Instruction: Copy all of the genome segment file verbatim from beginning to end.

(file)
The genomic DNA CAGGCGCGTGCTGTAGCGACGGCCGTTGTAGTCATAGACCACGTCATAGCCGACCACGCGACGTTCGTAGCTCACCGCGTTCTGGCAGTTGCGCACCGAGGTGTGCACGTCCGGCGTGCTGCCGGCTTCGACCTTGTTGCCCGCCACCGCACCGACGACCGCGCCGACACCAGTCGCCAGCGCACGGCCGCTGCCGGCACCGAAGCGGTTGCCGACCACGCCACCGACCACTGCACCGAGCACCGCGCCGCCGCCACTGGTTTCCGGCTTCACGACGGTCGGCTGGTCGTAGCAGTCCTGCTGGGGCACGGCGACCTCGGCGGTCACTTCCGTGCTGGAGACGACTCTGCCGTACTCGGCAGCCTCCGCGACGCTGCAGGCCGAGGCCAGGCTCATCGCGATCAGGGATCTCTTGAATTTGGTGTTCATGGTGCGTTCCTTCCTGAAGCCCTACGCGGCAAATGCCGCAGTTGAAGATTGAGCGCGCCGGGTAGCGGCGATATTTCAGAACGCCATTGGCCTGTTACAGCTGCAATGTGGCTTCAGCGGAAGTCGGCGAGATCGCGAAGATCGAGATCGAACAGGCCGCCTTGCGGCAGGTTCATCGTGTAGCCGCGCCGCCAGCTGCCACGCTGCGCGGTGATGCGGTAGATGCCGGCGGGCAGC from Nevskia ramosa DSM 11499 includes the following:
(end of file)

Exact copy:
The genomic DNA CAGGCGCGTGCTGTAGCGACGGCCGTTGTAGTCATAGACCACGTCATAGCCGACCACGCGACGTTCGTAGCTCACCGCGTTCTGGCAGTTGCGCACCGAGGTGTGCACGTCCGGCGTGCTGCCGGCTTCGACCTTGTTGCCCGCCACCGCACCGACGACCGCGCCGACACCAGTCGCCAGCGCACGGCCGCTGCCGGCACCGAAGCGGTTGCCGACCACGCCACCGACCACTGCACCGAGCACCGCGCCGCCGCCACTGGTTTCCGGCTTCACGACGGTCGGCTGGTCGTAGCAGTCCTGCTGGGGCACGGCGACCTCGGCGGTCACTTCCGTGCTGGAGACGACTCTGCCGTACTCGGCAGCCTCCGCGACGCTGCAGGCCGAGGCCAGGCTCATCGCGATCAGGGATCTCTTGAATTTGGTGTTCATGGTGCGTTCCTTCCTGAAGCCCTACGCGGCAAATGCCGCAGTTGAAGATTGAGCGCGCCGGGTAGCGGCGATATTTCAGAACGCCATTGGCCTGTTACAGCTGCAATGTGGCTTCAGCGGAAGTCGGCGAGATCGCGAAGATCGAGATCGAACAGGCCGCCTTGCGGCAGGTTCATCGTGTAGCCGCGCCGCCAGCTGCCACGCTGCGCGGTGATGCGGTAGATGCCGGCGGGCAGC from Nevskia ramosa DSM 11499 includes the following: